Thursday, October 27, 2005

Let's Look at What Google is Really Talking About

I just read another rant by a writer against the proposed Google Print Library Project. This soul spoke smugly of the injustice of Google making millions off the intellectual property of others.

Few things irritate me more than people who shoot their mouths off about something they don't understand. Does anyone really believe that the universities at Oxford, Harvard, Stanford and the University of Michigan--not to mention the venerable New York Public Library--would have agreed to participate in any program that violates copyright laws?

Google has repeatedly promised that it will not violate copyrights. On their blog, they said, "Google doesn't show even a single page to users who find copyrighted books through this program (unless the copyright holder gives us permission to show more). At most, we show only a brief snippet of text where their search term appears, along with basic bibliographic information and several links to online booksellers and libraries."

Now, just think for a minute. Let's say you're a writer who wrote the definitive book on how to cook pork. However, your book has been out of print for years. Then comes next summer, when consumers are avoiding beef (because of high cholesterol and mad cow) and avoiding chicken (because of the avian flu) in favor of the other white meat. A Google search of "pork recipes" turns up your book along with four lines of text with mention of a great recipe. In addition, a link sends the searcher to the only cookbook store that still carries copies of your book. Would you be glad or mad?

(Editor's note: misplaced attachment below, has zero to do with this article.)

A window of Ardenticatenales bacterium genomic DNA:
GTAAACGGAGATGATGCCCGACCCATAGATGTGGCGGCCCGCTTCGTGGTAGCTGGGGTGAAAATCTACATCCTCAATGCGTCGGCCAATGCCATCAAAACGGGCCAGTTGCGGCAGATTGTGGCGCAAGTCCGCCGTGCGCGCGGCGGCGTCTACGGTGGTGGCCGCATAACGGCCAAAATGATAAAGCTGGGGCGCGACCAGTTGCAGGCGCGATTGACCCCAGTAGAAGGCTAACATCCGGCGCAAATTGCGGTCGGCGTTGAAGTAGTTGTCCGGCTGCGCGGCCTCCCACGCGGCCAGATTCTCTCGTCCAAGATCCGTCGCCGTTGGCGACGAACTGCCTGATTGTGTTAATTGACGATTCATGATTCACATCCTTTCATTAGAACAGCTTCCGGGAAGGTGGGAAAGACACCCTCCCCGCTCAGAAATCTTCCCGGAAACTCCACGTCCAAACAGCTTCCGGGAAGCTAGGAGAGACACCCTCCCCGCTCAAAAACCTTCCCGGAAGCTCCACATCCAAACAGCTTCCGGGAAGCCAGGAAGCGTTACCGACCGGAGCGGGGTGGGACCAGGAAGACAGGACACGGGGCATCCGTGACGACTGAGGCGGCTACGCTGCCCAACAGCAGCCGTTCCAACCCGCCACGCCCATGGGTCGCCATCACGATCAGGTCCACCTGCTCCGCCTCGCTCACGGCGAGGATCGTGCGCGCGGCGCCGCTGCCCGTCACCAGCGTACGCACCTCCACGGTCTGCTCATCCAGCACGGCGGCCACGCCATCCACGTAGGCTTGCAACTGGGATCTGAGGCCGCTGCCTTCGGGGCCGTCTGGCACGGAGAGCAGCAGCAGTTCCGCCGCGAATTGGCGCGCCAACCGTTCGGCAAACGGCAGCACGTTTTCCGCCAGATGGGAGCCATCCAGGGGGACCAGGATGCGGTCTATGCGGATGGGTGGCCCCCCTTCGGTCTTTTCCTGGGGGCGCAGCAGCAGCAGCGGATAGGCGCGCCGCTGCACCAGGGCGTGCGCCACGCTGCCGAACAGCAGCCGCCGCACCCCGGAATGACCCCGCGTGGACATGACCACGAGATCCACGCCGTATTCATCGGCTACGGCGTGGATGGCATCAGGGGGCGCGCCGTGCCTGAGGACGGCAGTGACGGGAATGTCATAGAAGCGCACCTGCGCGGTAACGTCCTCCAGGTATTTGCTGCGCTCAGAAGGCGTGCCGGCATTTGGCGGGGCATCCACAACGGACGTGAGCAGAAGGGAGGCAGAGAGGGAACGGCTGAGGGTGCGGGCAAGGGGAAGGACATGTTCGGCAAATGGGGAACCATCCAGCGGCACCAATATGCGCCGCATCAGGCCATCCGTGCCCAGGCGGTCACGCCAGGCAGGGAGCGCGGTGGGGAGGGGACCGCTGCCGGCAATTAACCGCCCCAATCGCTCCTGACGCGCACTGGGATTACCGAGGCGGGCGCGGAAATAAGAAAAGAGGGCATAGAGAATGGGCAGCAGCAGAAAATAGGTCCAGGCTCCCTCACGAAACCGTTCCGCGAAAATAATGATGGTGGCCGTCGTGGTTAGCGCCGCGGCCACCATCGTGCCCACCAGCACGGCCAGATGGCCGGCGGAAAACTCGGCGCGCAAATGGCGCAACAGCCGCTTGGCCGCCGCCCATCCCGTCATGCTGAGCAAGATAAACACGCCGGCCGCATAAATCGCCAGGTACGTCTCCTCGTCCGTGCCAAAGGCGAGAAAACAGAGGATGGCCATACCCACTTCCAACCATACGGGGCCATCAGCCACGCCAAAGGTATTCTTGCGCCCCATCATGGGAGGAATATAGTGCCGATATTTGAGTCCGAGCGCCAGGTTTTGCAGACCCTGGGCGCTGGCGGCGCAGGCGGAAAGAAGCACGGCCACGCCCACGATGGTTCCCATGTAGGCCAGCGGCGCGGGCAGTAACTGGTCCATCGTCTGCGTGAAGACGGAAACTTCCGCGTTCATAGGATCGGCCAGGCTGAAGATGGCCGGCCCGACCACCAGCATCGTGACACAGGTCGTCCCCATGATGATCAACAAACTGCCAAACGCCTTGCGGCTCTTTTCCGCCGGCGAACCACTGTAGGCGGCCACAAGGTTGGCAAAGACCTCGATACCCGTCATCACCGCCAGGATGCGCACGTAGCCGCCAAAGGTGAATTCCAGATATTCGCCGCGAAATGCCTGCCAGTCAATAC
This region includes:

Last month, the Authors Guild filed a class action suit against Google. Last week, five publishing houses filed another lawsuit against Google. Two days ago, Wired News ( printed an article in which individual writers finally started speaking out, "arguing that the benefits of inclusion in the online database outweigh the drawbacks."

The Wired article quotes Ben Vershbow, who writes for the Institute for the Future of the Book. Vershbow supports Google, but says he can understand why publishers feel so threatened. "It is a paradigmatic shift of moving everything to digital . . . It's not just the web and print. It's all beginning to merge."

If you've been reading my blog this month, you know I've been writing columns about the cultural differences between an open source approach and a closed source (or proprietary) approach. The publishers and authors who are filing suit are following a traditional closed source approach while Google is advocating an open source approach.

As you think about it, which approach would you favor in this instance?

Just musing . . .

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